In this second of a series of columns in response to the Stanford Law School controversy involving disruption of a federal judge’s speech, Illinois Law dean Vikram David Amar and professor Jason Mazzone offer additional thoughts about how to design a training session about the freedom of speech and norms of the legal profession should include. Specifically, Dean Amar and Professor Mazzone discuss (1) when and how educational institutions should themselves speak, (2) the best ways to register disagreement with offensive speakers and messages, and (3) what schools should do about students who say they feel genuinely harmed or unsafe when certain kinds of speakers are present.
UF Levin College of Law professor Neil H. Buchanan assumes the role of president of a fictional university writing in response to the recent “shouting down” incident at Stanford Law School. Specifically, Professor Buchanan takes on the claim some have advanced that the law student protesters were acting like children, and he argues that in fact, the (adult) federal judge behaved in the most juvenile manner.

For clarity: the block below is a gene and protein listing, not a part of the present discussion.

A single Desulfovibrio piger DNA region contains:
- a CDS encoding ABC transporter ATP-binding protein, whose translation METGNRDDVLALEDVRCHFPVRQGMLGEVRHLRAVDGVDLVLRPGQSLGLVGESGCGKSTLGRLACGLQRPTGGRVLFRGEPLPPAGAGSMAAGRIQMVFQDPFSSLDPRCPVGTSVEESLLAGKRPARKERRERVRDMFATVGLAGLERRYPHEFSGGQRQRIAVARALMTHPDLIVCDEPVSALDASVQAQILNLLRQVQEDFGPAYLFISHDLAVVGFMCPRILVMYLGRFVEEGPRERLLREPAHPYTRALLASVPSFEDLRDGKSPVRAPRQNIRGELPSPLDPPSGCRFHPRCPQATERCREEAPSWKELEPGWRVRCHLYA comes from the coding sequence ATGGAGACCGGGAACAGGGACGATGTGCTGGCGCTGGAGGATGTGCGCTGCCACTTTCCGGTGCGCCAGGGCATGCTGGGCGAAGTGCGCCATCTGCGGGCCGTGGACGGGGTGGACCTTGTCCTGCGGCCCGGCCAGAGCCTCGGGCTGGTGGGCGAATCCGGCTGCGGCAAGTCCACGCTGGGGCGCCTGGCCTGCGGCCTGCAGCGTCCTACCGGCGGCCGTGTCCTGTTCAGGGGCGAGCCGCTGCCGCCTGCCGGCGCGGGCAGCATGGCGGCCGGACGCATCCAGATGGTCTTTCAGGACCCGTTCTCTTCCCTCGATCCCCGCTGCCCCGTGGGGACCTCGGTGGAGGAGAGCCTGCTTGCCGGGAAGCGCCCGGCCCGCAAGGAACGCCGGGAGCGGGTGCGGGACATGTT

Cornell Law professor Michael C. Dorf explains why, if Donald Trump wins the 2024 Presidential Election, there is a genuine possibility that he would serve some or all of a presidential term while in prison. Professor Dorf points out that while the best reading of the Constitution would render Trump ineligible to serve as President while in prison, the only actors authorized to declare him ineligible would be extremely unlikely to do so.
In response to the Stanford Law School controversy involving disruption of a federal judge’s speech, Illinois Law dean Vikram David Amar and professor Jason Mazzone offer thoughts about how to design a training session about the freedom of speech and norms of the legal profession should include. In this first of a series of columns, Dean Amar and Professor Mazzone focus on two key topics: (1) What, precisely is “shouting down” of a speaker, and why can such activity be prohibited and punished? And (2) What About the Venerable Tradition of “Civil Disobedience”?